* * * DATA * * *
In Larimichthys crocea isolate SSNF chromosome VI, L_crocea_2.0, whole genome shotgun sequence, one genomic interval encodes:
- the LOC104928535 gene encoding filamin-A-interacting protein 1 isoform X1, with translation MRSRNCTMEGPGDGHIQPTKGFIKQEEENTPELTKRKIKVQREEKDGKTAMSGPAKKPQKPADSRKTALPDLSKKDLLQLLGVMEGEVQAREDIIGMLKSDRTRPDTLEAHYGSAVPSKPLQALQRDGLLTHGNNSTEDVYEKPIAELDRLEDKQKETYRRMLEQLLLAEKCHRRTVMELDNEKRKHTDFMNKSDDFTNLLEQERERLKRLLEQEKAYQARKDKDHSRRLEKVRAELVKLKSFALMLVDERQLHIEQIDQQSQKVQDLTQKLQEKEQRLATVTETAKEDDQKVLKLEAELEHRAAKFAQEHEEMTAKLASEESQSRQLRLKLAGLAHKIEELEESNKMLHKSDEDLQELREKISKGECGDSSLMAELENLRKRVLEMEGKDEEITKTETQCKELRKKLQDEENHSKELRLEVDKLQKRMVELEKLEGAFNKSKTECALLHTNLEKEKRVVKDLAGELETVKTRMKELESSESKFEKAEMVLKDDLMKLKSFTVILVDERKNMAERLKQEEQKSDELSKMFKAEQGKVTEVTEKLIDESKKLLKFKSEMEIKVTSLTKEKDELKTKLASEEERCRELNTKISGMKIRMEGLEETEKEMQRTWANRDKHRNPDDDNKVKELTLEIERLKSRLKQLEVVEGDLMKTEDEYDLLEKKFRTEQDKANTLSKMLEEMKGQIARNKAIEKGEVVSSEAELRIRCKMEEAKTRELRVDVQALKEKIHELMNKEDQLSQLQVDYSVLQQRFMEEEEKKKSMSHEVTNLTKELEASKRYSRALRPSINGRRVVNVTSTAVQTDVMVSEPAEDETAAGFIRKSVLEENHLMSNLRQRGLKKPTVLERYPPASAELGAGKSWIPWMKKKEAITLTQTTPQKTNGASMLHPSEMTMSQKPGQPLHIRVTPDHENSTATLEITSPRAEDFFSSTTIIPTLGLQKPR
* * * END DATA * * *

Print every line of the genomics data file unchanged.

In Larimichthys crocea isolate SSNF chromosome VI, L_crocea_2.0, whole genome shotgun sequence, one genomic interval encodes:
- the LOC104928535 gene encoding filamin-A-interacting protein 1 isoform X1, with translation MRSRNCTMEGPGDGHIQPTKGFIKQEEENTPELTKRKIKVQREEKDGKTAMSGPAKKPQKPADSRKTALPDLSKKDLLQLLGVMEGEVQAREDIIGMLKSDRTRPDTLEAHYGSAVPSKPLQALQRDGLLTHGNNSTEDVYEKPIAELDRLEDKQKETYRRMLEQLLLAEKCHRRTVMELDNEKRKHTDFMNKSDDFTNLLEQERERLKRLLEQEKAYQARKDKDHSRRLEKVRAELVKLKSFALMLVDERQLHIEQIDQQSQKVQDLTQKLQEKEQRLATVTETAKEDDQKVLKLEAELEHRAAKFAQEHEEMTAKLASEESQSRQLRLKLAGLAHKIEELEESNKMLHKSDEDLQELREKISKGECGDSSLMAELENLRKRVLEMEGKDEEITKTETQCKELRKKLQDEENHSKELRLEVDKLQKRMVELEKLEGAFNKSKTECALLHTNLEKEKRVVKDLAGELETVKTRMKELESSESKFEKAEMVLKDDLMKLKSFTVILVDERKNMAERLKQEEQKSDELSKMFKAEQGKVTEVTEKLIDESKKLLKFKSEMEIKVTSLTKEKDELKTKLASEEERCRELNTKISGMKIRMEGLEETEKEMQRTWANRDKHRNPDDDNKVKELTLEIERLKSRLKQLEVVEGDLMKTEDEYDLLEKKFRTEQDKANTLSKMLEEMKGQIARNKAIEKGEVVSSEAELRIRCKMEEAKTRELRVDVQALKEKIHELMNKEDQLSQLQVDYSVLQQRFMEEEEKKKSMSHEVTNLTKELEASKRYSRALRPSINGRRVVNVTSTAVQTDVMVSEPAEDETAAGFIRKSVLEENHLMSNLRQRGLKKPTVLERYPPASAELGAGKSWIPWMKKKEAITLTQTTPQKTNGASMLHPSEMTMSQKPGQPLHIRVTPDHENSTATLEITSPRAEDFFSSTTIIPTLGLQKPR